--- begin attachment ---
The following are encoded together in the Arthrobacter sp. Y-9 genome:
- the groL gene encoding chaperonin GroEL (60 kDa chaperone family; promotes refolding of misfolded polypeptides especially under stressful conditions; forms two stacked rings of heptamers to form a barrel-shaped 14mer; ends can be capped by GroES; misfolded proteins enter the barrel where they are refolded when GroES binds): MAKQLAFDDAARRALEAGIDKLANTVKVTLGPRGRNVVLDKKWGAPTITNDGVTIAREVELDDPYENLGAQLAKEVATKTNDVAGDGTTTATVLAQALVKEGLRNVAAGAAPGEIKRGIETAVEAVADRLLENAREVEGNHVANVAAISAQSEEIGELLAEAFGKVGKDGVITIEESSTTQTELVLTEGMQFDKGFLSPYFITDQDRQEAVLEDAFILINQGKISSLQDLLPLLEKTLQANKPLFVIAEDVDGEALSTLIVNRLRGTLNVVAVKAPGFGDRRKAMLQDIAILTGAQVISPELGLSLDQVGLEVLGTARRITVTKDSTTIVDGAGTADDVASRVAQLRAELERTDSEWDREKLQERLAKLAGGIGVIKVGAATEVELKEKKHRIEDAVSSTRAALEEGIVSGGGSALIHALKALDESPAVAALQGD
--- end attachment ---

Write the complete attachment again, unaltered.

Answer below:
The following are encoded together in the Arthrobacter sp. Y-9 genome:
- the groL gene encoding chaperonin GroEL (60 kDa chaperone family; promotes refolding of misfolded polypeptides especially under stressful conditions; forms two stacked rings of heptamers to form a barrel-shaped 14mer; ends can be capped by GroES; misfolded proteins enter the barrel where they are refolded when GroES binds): MAKQLAFDDAARRALEAGIDKLANTVKVTLGPRGRNVVLDKKWGAPTITNDGVTIAREVELDDPYENLGAQLAKEVATKTNDVAGDGTTTATVLAQALVKEGLRNVAAGAAPGEIKRGIETAVEAVADRLLENAREVEGNHVANVAAISAQSEEIGELLAEAFGKVGKDGVITIEESSTTQTELVLTEGMQFDKGFLSPYFITDQDRQEAVLEDAFILINQGKISSLQDLLPLLEKTLQANKPLFVIAEDVDGEALSTLIVNRLRGTLNVVAVKAPGFGDRRKAMLQDIAILTGAQVISPELGLSLDQVGLEVLGTARRITVTKDSTTIVDGAGTADDVASRVAQLRAELERTDSEWDREKLQERLAKLAGGIGVIKVGAATEVELKEKKHRIEDAVSSTRAALEEGIVSGGGSALIHALKALDESPAVAALQGD